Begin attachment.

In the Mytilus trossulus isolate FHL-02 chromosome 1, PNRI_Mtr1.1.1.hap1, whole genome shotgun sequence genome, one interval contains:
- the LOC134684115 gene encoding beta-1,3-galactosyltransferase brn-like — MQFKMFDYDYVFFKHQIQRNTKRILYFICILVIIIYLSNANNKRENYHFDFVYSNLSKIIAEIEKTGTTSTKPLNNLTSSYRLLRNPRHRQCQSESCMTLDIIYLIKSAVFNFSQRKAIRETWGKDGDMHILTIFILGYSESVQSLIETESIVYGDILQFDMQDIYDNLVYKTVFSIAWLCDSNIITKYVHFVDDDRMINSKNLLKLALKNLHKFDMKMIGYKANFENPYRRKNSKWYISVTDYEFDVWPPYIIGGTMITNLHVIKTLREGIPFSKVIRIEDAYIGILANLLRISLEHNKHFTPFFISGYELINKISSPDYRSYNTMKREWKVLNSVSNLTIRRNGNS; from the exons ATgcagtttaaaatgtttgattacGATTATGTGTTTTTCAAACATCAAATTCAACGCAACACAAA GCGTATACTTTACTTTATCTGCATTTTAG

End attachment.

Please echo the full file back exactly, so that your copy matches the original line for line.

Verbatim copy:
In the Mytilus trossulus isolate FHL-02 chromosome 1, PNRI_Mtr1.1.1.hap1, whole genome shotgun sequence genome, one interval contains:
- the LOC134684115 gene encoding beta-1,3-galactosyltransferase brn-like — MQFKMFDYDYVFFKHQIQRNTKRILYFICILVIIIYLSNANNKRENYHFDFVYSNLSKIIAEIEKTGTTSTKPLNNLTSSYRLLRNPRHRQCQSESCMTLDIIYLIKSAVFNFSQRKAIRETWGKDGDMHILTIFILGYSESVQSLIETESIVYGDILQFDMQDIYDNLVYKTVFSIAWLCDSNIITKYVHFVDDDRMINSKNLLKLALKNLHKFDMKMIGYKANFENPYRRKNSKWYISVTDYEFDVWPPYIIGGTMITNLHVIKTLREGIPFSKVIRIEDAYIGILANLLRISLEHNKHFTPFFISGYELINKISSPDYRSYNTMKREWKVLNSVSNLTIRRNGNS; from the exons ATgcagtttaaaatgtttgattacGATTATGTGTTTTTCAAACATCAAATTCAACGCAACACAAA GCGTATACTTTACTTTATCTGCATTTTAG